Be specific! Overgeneral memory in Dissociative Identity Disorder
Autobiographical memory is your memory of past personal events. It is considered essential for a coherent and consistent personal identity. Also, your memories of past events help you function in daily life, for example when solving interpersonal problems and when imagining your goals for the future.
However, memories of the past are not always coherent and consistent, nor are they always pleasant. This is certainly the case for patients diagnosed with Dissociative Identity Disorder (DID), formerly known as Multiple Personality Disorder. The main characteristic of DID is a disruption of identity. According to the dominating theoretical model (Dalenberg et al., 2012), the identity disruption results from chronic abuse beginning in early childhood. Patients have the feeling of consisting of two or more separate identities, unique in appearance and abilities. When patients “switch” between identities, they report feeling, behaving, perceiving, and thinking differently. They also report different life histories. Some identities, called trauma identities, feel as if they are stuck in the past. These identities constantly relive past traumatic experiences, including the associated overwhelming negative emotions. Other identities, called avoidant identities, do not share these disrupting memories and focus on their chores in daily life. These identities generally experience more blunted emotions.
“Patients have the feeling of consisting of two or more separate identities, unique in appearance and abilities.”
Given that patients with DID perceive differences in autobiographical memory and functioning between identities, we decided to test memory functioning in a controlled study (Huntjens, Wessel, Hermans, & Van Minnen, 2014). We asked patients to come up with specific memories of their personal past in response to emotional cue words (e.g., ‘sad’). A specific memory is a memory of a discrete event occurring at a particular place and time, lasting no longer than a day. Most people, when asked to come up with a specific memory in response to the cue word ‘sad’, will name events such as ‘the funeral of my uncle Tom’. Moreover, when retrieving the specific memory, most people re-experience the emotion attached to the event. So when they think back to their uncle Tom’s funeral, they will likely feel some of the sadness originally experienced during the event.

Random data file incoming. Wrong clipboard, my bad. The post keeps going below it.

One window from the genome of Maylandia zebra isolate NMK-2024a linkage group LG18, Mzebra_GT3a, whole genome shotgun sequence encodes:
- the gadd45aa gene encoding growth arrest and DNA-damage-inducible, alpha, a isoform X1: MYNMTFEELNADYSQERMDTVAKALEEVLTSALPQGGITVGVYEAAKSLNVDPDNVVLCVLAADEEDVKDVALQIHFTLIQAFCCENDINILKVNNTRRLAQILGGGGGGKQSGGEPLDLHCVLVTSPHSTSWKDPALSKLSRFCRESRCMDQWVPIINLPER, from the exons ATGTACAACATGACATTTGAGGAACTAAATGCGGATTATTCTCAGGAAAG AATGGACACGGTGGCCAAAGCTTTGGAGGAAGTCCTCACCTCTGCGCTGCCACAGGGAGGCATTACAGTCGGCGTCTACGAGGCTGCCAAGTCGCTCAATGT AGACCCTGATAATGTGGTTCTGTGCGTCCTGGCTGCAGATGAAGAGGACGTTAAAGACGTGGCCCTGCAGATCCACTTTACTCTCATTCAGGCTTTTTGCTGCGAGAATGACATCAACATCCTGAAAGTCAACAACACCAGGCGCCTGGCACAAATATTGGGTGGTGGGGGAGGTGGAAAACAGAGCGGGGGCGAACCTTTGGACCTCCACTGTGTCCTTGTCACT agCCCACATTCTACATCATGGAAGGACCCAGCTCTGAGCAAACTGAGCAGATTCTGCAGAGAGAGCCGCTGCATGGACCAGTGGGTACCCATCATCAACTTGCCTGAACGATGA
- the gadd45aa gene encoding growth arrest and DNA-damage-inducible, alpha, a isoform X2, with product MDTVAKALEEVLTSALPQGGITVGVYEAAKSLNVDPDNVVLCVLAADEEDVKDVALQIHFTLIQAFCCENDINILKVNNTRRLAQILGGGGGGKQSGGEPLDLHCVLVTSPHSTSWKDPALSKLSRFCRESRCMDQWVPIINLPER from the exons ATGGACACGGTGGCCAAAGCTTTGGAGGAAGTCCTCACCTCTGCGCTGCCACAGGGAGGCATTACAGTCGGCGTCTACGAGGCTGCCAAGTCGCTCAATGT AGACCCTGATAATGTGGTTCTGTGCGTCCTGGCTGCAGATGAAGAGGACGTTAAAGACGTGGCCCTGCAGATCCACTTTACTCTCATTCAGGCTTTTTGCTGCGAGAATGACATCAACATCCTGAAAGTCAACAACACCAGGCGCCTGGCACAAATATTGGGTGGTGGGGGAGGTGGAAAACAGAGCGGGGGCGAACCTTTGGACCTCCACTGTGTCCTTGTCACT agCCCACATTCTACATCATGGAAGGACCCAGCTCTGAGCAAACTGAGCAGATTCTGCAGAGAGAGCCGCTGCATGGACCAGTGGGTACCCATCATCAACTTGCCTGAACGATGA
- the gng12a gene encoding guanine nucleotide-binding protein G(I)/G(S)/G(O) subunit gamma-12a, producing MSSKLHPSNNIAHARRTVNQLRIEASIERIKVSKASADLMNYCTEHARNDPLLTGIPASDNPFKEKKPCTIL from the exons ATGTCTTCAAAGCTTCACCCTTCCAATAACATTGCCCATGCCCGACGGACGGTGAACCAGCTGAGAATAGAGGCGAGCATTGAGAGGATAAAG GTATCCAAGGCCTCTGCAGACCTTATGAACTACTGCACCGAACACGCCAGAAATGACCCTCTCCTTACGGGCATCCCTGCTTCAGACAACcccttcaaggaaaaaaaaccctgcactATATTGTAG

In contrast, some people quite consistently come up with more general memories in response to the emotional cue words. This is called an overgeneral memory retrieval style. Overgeneral memories can be extended in time, referring to events of longer duration (e.g., I felt sad after my divorce). They can also be extended in frequency, referring to repeated events (e.g., I felt sad every time I failed an exam).
“We did not find patients to differ in memory specificity between identities.”
In our study, we asked DID patients to retrieve specific memories in two different identities, a trauma identity and an avoidant identity. We expected the avoidant identities to have a more overgeneral retrieval style compared to the trauma identities. However, the results were not as expected. We did not find patients to differ in memory specificity between identities. Instead, we found patients to be more overgeneral in both identities compared to healthy controls. Thus, our results do not support the central claim of differential identity functioning in DID, as posited in the dominating theoretical model of DID.